In a related discussion, while the “Recovery Plan” may not be the place for it, MHC is also of the view that Manitoba should follow the lead of British Columbia and establish the Office of a Seniors Advocate with the power to conduct investigations and make recommendations to the Legislature.
The report speaks glowingly about the contributions of front-line health care workers over the course of the last two years:
"Manitoba’s health-care workers have made enormous contributions to the health and well-being of their patients, clients and residents over the past two years and will be key to our health system’s recovery".
Such recognition is welcome and warranted. Practically every functional element of the "COVID-19 Health Recovery Plan" relies on what the report calls "the availability of a professional and highly skilled health workforce." But the report gives no specifics and sets out no principles under which this availability will be ensured.
At no stage does the report set timelines or targets for the recruitment of new staff. Moreover, the word "retention" does not even appear in the document. This would seem to indicate that the government does not understand the scale of the problem it is facing despite the clear evidence. Nurses - as a prominent example - have been clear that many are seeking to leave the profession. The most recent data available for Registered Nurses sees a sharp decline since Pallister-era cuts began to take hold: a decline of 500 as of 2020.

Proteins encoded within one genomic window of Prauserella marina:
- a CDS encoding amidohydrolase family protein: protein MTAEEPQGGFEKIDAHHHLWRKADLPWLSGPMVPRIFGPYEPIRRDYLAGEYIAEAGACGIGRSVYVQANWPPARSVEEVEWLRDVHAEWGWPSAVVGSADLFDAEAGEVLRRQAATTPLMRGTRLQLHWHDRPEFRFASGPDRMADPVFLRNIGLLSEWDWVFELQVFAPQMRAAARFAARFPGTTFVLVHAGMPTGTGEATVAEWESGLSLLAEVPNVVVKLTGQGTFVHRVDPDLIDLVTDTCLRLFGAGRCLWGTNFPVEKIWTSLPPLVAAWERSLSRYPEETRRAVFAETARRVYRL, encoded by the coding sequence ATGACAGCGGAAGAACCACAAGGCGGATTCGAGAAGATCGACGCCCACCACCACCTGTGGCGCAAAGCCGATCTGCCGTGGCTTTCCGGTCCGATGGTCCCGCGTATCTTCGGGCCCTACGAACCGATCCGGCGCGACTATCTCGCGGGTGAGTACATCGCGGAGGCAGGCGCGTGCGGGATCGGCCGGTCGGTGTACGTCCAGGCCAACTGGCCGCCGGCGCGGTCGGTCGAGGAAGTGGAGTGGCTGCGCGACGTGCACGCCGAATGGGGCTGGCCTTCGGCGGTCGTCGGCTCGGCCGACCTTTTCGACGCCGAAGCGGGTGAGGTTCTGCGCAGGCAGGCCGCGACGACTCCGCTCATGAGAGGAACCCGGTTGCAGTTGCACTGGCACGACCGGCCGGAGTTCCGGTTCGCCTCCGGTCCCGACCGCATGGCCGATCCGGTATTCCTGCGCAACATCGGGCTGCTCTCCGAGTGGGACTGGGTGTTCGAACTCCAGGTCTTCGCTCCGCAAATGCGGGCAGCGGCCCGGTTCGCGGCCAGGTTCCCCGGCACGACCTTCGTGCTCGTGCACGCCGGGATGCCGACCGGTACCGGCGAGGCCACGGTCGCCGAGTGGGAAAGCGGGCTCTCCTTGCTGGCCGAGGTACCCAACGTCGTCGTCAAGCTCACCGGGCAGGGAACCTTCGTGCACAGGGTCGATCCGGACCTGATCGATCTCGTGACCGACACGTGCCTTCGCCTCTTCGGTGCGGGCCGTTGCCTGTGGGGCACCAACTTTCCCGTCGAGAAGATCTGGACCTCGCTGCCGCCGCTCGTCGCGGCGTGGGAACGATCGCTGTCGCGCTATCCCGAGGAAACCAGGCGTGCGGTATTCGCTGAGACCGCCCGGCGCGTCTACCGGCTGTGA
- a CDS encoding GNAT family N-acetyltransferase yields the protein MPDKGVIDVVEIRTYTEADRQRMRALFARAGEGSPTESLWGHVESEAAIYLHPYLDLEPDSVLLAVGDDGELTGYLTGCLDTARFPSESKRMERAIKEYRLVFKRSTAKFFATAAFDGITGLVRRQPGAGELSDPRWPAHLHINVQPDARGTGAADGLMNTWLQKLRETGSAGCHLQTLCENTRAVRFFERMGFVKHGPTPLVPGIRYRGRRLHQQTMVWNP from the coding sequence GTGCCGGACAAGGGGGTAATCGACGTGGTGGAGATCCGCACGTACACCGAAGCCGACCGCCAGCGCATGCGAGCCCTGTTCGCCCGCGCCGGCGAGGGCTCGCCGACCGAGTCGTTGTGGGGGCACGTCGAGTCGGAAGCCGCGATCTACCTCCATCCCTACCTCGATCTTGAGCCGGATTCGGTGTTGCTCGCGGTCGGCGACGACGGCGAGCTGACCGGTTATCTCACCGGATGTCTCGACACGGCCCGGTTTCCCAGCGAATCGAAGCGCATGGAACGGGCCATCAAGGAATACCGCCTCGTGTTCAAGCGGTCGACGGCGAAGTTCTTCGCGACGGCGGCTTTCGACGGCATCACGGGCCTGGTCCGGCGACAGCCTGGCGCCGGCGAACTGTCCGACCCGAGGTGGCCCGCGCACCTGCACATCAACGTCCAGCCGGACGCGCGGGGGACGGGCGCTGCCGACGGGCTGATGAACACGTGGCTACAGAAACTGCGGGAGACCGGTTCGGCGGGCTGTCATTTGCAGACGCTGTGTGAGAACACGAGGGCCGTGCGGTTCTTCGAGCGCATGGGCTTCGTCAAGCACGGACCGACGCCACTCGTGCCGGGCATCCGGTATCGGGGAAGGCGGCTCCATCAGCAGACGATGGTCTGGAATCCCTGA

Part of the problem may lie in the government's stated objectives for the health care system in the recovery period, which the report terms "the urgency of a return to pre-pandemic operations." The government may choose to reflect that, one year prior to the emergence of COVID-19, its policies had led to what the WRHA called a "valley of despair" for health care workers. Returning to the status quo of cuts, chaos and privatization is no promised land. A comprehensive health care human resources strategy, with input from the front lines, is crucial to recovery in Manitoba's health care system.
No one wants to see a new wave of COVID-19, or new variants with increased transmissibility, lethality, or both. But hope is not a plan. The report does state:
"Health system indicators, including surveillance testing, hospitalizations and ICU admission, are being closely monitored to inform decisions in the event of a surge in COVID-19 activity."
This is good. But what Manitobans deserve is a set of benchmarks - along the criteria established in the report - for what indicators would trigger a return to well-established, popular and effective measures like mask mandates, vaccine passports and isolation requirements. In addition, if we are indeed currently seeing a lull in hospitalizations, efforts should be taken immediately to reinstate widespread public PCR testing to inform decision-makers before lagging indicators like hospitalization, ICU admission and death have already reached unsustainable levels. This has happened too often in Manitoba's handling of the pandemic, with dire consequences for families and the health care system.